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Awesome! 

A weekly roundup of international news oddities

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Awesome!
It was 1928 when Virginia Oliver, at age 8, started trapping lobsters, and she hasn't stopped working the harvest yet. Oliver, now 101 years old, is a sternman on her 78-year-old son's boat, which bears her name. In that role, she measures and bands lobsters, but Oliver, of Rockland, Maine, also loads traps with small fish to attract lobsters and gets up before dawn to head out to sea. The Associated Press reported that a couple of years ago, a crab nipped her finger and she had to have seven stitches. When the doctor asked Oliver why she was still lobstering, she snapped back, "Well, that's 'cause I want to do it." Oliver has no plans to retire. "I like being along the water. And so I'm going to keep on doing it just as long as I can."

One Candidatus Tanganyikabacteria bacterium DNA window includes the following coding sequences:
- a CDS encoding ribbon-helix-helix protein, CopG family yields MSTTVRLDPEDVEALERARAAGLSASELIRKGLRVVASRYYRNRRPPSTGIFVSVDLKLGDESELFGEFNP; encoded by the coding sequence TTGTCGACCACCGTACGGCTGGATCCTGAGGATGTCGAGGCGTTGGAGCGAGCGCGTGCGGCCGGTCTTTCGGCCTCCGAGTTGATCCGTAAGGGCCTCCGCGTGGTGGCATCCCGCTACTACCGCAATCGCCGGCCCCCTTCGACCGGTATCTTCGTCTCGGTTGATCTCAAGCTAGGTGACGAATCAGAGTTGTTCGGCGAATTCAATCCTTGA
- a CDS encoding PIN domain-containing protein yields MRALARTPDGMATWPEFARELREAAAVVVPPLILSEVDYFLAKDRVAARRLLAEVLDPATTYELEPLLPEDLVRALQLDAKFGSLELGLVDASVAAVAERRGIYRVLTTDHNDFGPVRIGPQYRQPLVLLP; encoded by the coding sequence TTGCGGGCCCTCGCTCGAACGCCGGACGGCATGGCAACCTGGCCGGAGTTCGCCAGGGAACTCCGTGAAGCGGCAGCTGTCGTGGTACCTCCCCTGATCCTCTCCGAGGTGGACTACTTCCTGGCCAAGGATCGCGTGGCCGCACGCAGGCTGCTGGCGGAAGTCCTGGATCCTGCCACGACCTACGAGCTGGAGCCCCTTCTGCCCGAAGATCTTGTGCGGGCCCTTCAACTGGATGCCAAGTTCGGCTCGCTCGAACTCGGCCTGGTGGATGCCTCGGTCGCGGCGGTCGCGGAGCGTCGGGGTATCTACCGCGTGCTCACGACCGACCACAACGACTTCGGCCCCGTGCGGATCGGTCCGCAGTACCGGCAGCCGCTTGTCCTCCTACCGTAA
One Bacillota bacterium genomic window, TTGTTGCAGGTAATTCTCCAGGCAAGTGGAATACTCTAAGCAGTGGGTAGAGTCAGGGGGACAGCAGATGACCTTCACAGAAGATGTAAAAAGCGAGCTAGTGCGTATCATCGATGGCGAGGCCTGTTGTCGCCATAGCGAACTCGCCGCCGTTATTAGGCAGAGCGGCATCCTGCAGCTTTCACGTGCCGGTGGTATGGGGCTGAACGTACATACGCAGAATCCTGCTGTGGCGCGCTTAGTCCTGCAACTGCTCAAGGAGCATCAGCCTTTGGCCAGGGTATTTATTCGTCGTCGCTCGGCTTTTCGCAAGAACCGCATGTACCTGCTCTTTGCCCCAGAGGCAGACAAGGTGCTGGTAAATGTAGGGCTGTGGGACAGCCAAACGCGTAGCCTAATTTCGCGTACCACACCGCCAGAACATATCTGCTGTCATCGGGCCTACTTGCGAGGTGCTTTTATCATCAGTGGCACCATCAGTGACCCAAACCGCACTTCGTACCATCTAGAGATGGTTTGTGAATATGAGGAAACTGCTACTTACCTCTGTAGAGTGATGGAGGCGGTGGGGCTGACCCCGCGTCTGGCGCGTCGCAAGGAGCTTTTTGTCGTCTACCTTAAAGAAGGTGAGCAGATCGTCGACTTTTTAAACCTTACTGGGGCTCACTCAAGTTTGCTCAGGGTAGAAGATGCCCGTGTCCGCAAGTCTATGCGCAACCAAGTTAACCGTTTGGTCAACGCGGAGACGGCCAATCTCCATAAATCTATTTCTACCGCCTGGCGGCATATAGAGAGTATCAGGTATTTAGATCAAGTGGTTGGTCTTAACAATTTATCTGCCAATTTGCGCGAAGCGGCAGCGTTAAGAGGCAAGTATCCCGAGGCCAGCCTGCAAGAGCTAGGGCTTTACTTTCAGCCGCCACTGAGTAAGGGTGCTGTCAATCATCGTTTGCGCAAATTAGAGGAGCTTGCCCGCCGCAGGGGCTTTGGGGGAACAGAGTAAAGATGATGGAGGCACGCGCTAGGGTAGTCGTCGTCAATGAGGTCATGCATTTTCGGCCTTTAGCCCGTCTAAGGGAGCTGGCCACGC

Weird Science
Animal behavioral scientists at the University of Auckland in New Zealand, responding to the critical problem of livestock waste, have trained calves to urinate in a MooLoo—a special pen with an AstroTurf surface, the Associated Press reported. Perhaps you didn't know that urine mixed with feces makes ammonia, which is an issue for the environment, or that cows produce an impressive amount of urine in a day: about 8 gallons. About the potty-training endeavor, the study's senior author, Lindsay Matthews, said, "The cows are at least as good as children, age 2 to 4 years, at least as quick." Researchers lured the cows into the pen with a sweet treat and then rewarded them when they urinated. If, after training, they went outside the MooLoo, they got a squirt of cold water. Next up: No. 2.

Undignified Death
Timothy Satterlee, 71, of St. Tammany Parish, Louisiana, was attacked on Aug. 30 by a 12-foot-long, 504-pound alligator during flooding following Hurricane Ida, the Daily Beast reported. His wife told police she was able to free him from the gator and pull him onto the front steps of their home, but while she went to get help, Satterlee disappeared. The parish sheriff's office said on Sept. 13 that it had captured the gator with "what appears to be human remains" in its stomach. The coroner's office was confirming that the remains were Satterlee's. "This is a horrible tragedy and my sincere condolences and sympathy goes to the Satterlee family," Sheriff Randy Smith said.